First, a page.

The Dynamics of Dating: Who Pays the Bill?

Posted on April 28, 2012 in Love, Relationship and Beyond

By Madhur Gupta:

Men are supposed to propose first, men are supposed to ask a girl out first and men are also supposed to pick up the tab when it comes to paying the bill in a restaurant. True, isn’t it? For some the above might be the case but for many others the concept of ‘going Dutch’ seems to be fast catching on.

More often than not, an undue pressure is put on the man while dining as a couple since the man doesn’t want to portray himself as impoverished and the woman wants to be treated like someone special. However, it is very probable for a 21st century woman to take offense when her date pays for her because she sees it as an act of suppressing the women power. Well, in such a case ‘going Dutch’ isn’t such a bad idea.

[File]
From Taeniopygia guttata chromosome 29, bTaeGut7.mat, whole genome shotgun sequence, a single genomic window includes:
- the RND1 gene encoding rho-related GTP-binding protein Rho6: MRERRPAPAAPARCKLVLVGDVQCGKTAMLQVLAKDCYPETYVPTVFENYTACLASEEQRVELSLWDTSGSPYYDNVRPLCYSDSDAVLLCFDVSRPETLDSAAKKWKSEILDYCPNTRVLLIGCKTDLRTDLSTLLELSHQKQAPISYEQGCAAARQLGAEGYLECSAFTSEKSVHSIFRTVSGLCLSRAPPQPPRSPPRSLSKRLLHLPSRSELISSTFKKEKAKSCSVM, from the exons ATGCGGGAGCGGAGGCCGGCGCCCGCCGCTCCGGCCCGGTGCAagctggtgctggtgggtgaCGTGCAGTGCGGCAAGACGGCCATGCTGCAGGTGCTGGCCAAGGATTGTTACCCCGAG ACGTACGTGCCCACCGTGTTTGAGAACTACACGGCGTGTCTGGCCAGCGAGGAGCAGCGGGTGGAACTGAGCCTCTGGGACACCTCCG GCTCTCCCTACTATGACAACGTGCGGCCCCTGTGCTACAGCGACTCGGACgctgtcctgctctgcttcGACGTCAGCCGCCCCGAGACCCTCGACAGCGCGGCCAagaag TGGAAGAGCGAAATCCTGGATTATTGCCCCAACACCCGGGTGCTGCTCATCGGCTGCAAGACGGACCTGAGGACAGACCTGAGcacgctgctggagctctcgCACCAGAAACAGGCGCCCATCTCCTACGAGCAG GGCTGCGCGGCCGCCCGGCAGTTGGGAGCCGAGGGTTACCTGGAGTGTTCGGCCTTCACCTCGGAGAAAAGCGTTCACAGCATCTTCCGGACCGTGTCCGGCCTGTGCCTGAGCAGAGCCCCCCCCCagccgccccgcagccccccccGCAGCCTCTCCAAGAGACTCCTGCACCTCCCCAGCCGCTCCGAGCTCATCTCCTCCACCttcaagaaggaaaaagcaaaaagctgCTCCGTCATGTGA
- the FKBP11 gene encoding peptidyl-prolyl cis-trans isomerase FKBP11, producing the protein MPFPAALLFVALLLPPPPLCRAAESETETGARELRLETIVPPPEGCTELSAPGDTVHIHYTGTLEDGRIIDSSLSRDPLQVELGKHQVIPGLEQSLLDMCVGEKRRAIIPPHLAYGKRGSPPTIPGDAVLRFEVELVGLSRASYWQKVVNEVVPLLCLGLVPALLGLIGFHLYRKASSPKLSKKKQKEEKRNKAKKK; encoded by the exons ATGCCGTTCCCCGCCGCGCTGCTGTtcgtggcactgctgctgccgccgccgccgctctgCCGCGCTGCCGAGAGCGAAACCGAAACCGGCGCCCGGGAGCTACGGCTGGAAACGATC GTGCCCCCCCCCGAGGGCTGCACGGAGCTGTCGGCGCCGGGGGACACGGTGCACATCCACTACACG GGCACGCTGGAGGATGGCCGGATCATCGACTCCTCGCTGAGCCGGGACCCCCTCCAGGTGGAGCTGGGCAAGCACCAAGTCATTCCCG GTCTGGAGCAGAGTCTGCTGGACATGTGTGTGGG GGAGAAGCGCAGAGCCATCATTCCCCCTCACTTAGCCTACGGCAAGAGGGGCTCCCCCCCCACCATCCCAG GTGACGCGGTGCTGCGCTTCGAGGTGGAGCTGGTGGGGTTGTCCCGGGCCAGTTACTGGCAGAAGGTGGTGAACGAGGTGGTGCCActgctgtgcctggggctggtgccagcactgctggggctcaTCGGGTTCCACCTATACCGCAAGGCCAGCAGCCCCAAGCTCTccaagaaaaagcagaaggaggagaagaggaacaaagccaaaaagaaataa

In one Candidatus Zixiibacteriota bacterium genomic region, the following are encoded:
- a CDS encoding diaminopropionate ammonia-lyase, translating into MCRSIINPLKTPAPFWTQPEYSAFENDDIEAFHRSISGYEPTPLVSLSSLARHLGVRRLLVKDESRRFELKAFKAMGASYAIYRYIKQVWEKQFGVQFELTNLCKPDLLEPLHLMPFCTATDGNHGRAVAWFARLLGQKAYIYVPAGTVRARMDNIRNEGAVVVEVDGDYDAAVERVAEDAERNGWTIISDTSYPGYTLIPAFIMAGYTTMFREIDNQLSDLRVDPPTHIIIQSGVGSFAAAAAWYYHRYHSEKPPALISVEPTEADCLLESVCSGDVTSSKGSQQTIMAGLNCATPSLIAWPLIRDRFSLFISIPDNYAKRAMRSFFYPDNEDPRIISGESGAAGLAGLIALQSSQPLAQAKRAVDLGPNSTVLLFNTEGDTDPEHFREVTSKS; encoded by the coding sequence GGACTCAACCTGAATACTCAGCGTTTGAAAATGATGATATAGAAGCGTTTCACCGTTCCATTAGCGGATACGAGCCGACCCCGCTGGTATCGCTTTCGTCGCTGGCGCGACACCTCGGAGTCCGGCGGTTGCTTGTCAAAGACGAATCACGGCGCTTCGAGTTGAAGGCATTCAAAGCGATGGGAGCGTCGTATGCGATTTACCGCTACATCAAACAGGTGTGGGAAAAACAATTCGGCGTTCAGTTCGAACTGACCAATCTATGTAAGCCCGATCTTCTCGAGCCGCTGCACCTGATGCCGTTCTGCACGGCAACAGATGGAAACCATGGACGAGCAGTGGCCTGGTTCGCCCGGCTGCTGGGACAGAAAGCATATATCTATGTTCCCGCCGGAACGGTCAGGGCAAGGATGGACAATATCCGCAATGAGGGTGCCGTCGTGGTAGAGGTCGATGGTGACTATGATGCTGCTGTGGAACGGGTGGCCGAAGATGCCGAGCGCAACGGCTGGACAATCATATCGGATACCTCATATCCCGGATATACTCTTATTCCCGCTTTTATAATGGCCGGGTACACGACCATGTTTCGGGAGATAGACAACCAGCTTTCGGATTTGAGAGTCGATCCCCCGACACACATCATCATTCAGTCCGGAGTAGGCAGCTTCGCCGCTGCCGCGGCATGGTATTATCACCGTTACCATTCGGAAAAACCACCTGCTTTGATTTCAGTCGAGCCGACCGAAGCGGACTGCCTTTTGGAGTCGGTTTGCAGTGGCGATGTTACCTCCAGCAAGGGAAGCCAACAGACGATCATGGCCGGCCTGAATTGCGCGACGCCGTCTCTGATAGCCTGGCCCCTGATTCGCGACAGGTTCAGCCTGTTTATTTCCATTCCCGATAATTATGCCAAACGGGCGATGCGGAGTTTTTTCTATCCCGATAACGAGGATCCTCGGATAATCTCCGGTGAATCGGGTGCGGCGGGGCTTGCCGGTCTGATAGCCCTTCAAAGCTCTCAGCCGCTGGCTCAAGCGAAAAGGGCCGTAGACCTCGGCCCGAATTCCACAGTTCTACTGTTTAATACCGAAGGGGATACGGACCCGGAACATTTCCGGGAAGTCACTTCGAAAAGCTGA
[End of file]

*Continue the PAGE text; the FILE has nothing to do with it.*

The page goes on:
‘Paying the restaurant bill’ isn’t such an easy question to be answered in today’s dynamic world. It involves a deep study of the psychological analysis of the gender thinking. For men, paying the bill is linked with his ego, whereas for women, equality. We have seen men settling the bill, whether they want to or not, because in a culture like ours, men are supposed to play the role of a fore bearer and women are supposed to accept the role of a ‘dependent creature’.

The above mentioned concept is not new. In fact it had been prevalent from the very beginning of the world where men were supposed to be ‘providers’ and women were supposed to be ‘procreators’. If Mother Nature has decided some set roles then who are we to interfere in her laws? But Mother Nature also teaches us the equality of sexes so the question in itself again becomes extremely complicated and intricate.

So in the end, who pays the bill on a date always boils down to the couple and the situation they are in; and by situation, I mean whether it is a first date or who has asked out first or is it a new relationship or an old one, or even who earns more.

In the end I would only like to say, “Before God we all (sexes) are equally wise – and equally foolish.”

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